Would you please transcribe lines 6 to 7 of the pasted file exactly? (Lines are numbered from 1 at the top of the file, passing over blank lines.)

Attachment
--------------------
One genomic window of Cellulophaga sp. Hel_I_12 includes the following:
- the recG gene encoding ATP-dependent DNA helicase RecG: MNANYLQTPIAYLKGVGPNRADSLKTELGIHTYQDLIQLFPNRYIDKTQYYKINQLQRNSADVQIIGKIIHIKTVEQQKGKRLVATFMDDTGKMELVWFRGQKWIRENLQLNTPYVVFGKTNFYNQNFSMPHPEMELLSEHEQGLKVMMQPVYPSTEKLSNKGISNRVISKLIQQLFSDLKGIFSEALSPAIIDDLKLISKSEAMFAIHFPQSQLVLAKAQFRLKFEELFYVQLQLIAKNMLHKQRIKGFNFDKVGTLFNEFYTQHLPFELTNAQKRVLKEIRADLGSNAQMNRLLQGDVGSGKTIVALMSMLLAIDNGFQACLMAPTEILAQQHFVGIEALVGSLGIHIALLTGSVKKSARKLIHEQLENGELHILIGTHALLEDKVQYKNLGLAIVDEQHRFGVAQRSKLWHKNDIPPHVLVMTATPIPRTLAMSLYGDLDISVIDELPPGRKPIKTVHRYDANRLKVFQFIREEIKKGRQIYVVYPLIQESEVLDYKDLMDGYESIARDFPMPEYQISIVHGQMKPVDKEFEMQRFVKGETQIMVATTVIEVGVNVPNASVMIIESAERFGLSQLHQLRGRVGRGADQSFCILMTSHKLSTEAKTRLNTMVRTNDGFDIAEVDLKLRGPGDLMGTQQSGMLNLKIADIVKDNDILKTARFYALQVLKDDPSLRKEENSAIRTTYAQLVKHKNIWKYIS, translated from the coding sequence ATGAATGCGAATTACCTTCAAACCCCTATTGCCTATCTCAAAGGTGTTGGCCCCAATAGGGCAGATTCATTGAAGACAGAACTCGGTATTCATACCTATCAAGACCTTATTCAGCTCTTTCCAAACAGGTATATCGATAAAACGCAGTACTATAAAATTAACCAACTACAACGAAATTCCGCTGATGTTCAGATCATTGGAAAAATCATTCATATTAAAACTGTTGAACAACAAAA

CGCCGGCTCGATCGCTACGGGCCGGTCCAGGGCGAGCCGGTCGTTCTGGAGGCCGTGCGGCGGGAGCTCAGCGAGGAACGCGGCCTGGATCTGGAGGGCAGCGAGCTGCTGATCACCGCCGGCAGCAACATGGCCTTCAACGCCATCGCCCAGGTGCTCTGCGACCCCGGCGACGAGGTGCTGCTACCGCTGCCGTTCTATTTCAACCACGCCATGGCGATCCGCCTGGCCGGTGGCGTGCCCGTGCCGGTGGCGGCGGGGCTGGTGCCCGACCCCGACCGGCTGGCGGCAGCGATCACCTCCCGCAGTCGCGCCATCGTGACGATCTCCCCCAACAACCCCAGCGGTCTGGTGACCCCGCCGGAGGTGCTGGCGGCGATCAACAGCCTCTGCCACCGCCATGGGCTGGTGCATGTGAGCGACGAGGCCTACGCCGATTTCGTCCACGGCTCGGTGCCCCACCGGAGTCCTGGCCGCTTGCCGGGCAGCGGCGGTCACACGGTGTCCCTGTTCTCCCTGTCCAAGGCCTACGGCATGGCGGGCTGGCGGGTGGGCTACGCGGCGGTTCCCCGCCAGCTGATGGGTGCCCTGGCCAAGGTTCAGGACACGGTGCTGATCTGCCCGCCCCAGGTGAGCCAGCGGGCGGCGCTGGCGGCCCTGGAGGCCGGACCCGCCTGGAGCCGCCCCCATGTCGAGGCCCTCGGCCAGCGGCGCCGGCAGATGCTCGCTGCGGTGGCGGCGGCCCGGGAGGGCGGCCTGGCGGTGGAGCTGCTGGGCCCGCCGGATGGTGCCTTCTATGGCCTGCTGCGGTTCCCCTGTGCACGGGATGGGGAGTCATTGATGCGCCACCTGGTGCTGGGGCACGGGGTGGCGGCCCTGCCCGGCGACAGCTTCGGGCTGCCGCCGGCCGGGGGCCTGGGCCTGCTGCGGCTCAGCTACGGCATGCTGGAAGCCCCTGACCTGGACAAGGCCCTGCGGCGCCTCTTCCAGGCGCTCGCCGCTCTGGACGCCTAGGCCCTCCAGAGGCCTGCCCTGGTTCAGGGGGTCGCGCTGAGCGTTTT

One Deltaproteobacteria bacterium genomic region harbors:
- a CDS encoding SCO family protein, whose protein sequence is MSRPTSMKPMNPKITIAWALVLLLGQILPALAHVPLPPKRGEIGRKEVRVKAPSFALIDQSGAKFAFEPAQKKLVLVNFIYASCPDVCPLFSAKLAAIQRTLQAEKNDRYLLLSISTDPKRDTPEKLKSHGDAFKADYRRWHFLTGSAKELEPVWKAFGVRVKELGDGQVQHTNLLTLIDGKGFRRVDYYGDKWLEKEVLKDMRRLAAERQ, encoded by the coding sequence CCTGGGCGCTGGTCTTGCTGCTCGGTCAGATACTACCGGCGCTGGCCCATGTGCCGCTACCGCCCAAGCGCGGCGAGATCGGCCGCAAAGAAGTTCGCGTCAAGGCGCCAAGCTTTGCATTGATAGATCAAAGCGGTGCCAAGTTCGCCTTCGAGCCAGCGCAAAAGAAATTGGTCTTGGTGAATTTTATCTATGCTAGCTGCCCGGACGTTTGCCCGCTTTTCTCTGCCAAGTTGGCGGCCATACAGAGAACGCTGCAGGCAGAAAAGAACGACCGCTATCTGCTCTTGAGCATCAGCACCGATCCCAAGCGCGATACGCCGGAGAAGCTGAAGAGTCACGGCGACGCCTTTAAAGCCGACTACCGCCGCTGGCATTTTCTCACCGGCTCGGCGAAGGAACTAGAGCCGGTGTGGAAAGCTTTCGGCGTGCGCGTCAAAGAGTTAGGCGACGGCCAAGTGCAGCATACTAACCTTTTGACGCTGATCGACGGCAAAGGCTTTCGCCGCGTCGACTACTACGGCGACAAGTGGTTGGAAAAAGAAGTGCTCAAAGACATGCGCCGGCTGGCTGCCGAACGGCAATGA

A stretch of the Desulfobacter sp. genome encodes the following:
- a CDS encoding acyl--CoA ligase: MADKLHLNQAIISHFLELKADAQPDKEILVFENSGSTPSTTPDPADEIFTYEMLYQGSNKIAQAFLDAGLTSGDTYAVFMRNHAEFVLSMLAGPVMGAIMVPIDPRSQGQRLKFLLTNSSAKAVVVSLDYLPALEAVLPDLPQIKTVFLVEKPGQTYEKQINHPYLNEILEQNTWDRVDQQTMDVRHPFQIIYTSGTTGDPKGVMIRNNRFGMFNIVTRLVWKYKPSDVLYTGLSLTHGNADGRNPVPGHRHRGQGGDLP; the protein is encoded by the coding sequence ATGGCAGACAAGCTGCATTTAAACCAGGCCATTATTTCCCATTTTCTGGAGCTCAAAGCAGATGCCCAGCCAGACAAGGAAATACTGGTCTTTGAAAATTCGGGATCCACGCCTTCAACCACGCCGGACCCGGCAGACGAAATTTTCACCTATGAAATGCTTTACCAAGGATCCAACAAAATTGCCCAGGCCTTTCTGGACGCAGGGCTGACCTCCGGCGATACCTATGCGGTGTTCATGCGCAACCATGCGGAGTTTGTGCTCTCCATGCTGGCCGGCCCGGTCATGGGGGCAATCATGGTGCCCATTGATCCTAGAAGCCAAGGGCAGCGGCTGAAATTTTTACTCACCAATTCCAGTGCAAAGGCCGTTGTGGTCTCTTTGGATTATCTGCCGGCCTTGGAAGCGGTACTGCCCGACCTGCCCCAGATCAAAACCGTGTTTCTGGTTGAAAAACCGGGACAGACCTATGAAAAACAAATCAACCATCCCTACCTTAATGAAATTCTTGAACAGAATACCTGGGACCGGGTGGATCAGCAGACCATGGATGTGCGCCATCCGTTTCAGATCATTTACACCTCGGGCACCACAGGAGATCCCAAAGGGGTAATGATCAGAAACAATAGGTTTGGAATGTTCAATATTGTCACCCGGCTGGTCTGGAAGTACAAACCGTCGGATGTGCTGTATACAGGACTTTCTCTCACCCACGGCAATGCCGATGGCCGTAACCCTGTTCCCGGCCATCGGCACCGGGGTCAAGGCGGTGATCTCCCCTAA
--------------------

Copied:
A stretch of the Desulfobacter sp. genome encodes the following:
- a CDS encoding acyl--CoA ligase: MADKLHLNQAIISHFLELKADAQPDKEILVFENSGSTPSTTPDPADEIFTYEMLYQGSNKIAQAFLDAGLTSGDTYAVFMRNHAEFVLSMLAGPVMGAIMVPIDPRSQGQRLKFLLTNSSAKAVVVSLDYLPALEAVLPDLPQIKTVFLVEKPGQTYEKQINHPYLNEILEQNTWDRVDQQTMDVRHPFQIIYTSGTTGDPKGVMIRNNRFGMFNIVTRLVWKYKPSDVLYTGLSLTHGNADGRNPVPGHRHRGQGGDLP; the protein is encoded by the coding sequence ATGGCAGACAAGCTGCATTTAAACCAGGCCATTATTTCCCATTTTCTGGAGCTCAAAGCAGATGCCCAGCCAGACAAGGAAATACTGGTCTTTGAAAATTCGGGATCCACGCCTTCAACCACGCCGGACCCGGCAGACGAAATTTTCACCTATGAAATGCTTTACCAAGGATCCAACAAAATTGCCCAGGCCTTTCTGGACGCAGGGCTGACCTCCGGCGATACCTATGCGGTGTTCATGCGCAACCATGCGGAGTTTGTGCTCTCCATGCTGGCCGGCCCGGTCATGGGGGCAATCATGGTGCCCATTGATCCTAGAAGCCAAGGGCAGCGGCTGAAATTTTTACTCACCAATTCCAGTGCAAAGGCCGTTGTGGTCTCTTTGGATTATCTGCCGGCCTTGGAAGCGGTACTGCCCGACCTGCCCCAGATCAAAACCGTGTTTCTGGTTGAAAAACCGGGACAGACCTATGAAAAACAAATCAACCATCCCTACCTTAATGAAATTCTTGAACAGAATACCTGGGACCGGGTGGATCAGCAGACCATGGATGTGCGCCATCCGTTTCAGATCATTTACACCTCGGGCACCACAGGAGATCCCAAAGGGGTAATGATCAGAAACAATAGGTTTGGAATGTTCAATATTGTCACCCGGCTGGTCTGGAAGTACAAACCGTCGGATGTGCTGTATACAGGACTTTCTCTCACCCACGGCAATGCCGATGGCCGTAACCCTGTTCCCGGCCATCGGCACCGGGGTCAAGGCGGTGATCTCCCCTAA